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The Celtic High Cross

Irish High Crosses. Symbols of Ireland. Celtic trinity symbols.

Celtic high crosses

The Celtic High Cross of Monasterboice.
The Celtic High Cross at Monasterboice
is one of the oldest and finest examples
The Celtic High Cross is undoubtedly one of the best known symbols of Ireland.

What distinguishes the high crosses is that they are ornamental stones and at least 800 years old. Anything younger than that is not a Celtic High Cross but just a generic Irish/Celtic cross.

Cut from sandstone or granite, a typical high cross consists of three or four parts starting with the Base. The shaft, or panel, was slotted into the base. Then came the cross head – the arms and ring – and finally a capstone, few of which survive.

Sometimes the panel and cross head were cut from one single piece of stone. After erection, the task of carving would begin.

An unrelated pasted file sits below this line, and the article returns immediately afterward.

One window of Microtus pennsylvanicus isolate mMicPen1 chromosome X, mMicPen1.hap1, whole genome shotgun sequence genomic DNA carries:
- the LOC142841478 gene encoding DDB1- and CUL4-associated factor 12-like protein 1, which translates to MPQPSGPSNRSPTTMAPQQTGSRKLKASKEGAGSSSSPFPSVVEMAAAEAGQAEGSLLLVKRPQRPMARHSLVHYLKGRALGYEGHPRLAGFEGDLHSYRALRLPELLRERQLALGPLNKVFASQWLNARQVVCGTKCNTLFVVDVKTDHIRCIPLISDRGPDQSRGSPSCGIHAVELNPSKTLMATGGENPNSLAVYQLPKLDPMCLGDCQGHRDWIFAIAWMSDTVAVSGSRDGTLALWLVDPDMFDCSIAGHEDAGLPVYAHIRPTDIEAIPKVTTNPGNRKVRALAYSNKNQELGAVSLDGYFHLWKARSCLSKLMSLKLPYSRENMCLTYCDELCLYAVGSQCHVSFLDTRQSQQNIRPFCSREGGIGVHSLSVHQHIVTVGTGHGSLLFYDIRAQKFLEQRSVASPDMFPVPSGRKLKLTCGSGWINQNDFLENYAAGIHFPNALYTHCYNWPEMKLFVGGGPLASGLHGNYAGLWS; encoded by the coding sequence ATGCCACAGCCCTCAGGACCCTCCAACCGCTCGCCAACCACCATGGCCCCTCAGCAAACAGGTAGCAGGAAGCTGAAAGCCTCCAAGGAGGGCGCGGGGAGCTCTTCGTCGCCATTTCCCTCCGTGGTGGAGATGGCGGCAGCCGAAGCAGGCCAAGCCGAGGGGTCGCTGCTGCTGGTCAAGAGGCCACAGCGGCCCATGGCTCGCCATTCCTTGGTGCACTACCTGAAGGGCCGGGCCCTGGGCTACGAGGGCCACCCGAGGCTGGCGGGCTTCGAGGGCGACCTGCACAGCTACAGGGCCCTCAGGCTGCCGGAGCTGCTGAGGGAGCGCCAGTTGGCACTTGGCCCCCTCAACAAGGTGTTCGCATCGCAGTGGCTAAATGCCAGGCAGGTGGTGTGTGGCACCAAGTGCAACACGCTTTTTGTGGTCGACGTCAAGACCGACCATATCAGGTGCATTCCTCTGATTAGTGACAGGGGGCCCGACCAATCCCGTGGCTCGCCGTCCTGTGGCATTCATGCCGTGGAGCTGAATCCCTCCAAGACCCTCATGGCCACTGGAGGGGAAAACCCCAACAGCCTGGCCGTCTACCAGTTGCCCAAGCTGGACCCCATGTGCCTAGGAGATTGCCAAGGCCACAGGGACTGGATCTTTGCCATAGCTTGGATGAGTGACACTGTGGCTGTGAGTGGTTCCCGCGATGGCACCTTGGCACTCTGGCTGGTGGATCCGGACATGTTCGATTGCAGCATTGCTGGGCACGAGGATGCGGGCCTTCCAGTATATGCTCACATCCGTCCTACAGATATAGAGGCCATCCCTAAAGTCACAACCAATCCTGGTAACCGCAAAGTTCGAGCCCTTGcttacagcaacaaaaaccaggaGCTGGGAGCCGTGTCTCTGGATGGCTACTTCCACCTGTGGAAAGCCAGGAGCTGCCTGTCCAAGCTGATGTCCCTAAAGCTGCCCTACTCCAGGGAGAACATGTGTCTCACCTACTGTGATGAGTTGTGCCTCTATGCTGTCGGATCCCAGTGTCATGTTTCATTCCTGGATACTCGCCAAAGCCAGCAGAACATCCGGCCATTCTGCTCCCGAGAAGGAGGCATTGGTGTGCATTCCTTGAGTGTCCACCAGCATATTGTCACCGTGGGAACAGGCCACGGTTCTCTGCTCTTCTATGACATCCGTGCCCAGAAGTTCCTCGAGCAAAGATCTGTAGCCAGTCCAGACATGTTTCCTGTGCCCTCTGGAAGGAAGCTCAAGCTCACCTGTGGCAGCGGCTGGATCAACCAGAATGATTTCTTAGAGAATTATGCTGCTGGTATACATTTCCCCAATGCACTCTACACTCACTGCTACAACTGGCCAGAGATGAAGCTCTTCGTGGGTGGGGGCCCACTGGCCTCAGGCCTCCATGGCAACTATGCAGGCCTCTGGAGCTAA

Early examples carried only geometric Irish Celtic symbols and patterns; in the 9th and 10th centuries scenes from the Bible began to be sculpted.

Unlike the ubiquitous Irish Celtic cross memorial of the modern age, the ancient High Crosses of Ireland were never intended to mark places of burial. They were constructed as boundary markers of territorially significant or sacred land.

As decorative points of interest on the site of monastries, their carvings were later also used for religious educational purposes. In addition to these lofty purposes, communities held celebrations around their local cross.

Below is my selection of the best Celtic High Crosses of Ireland.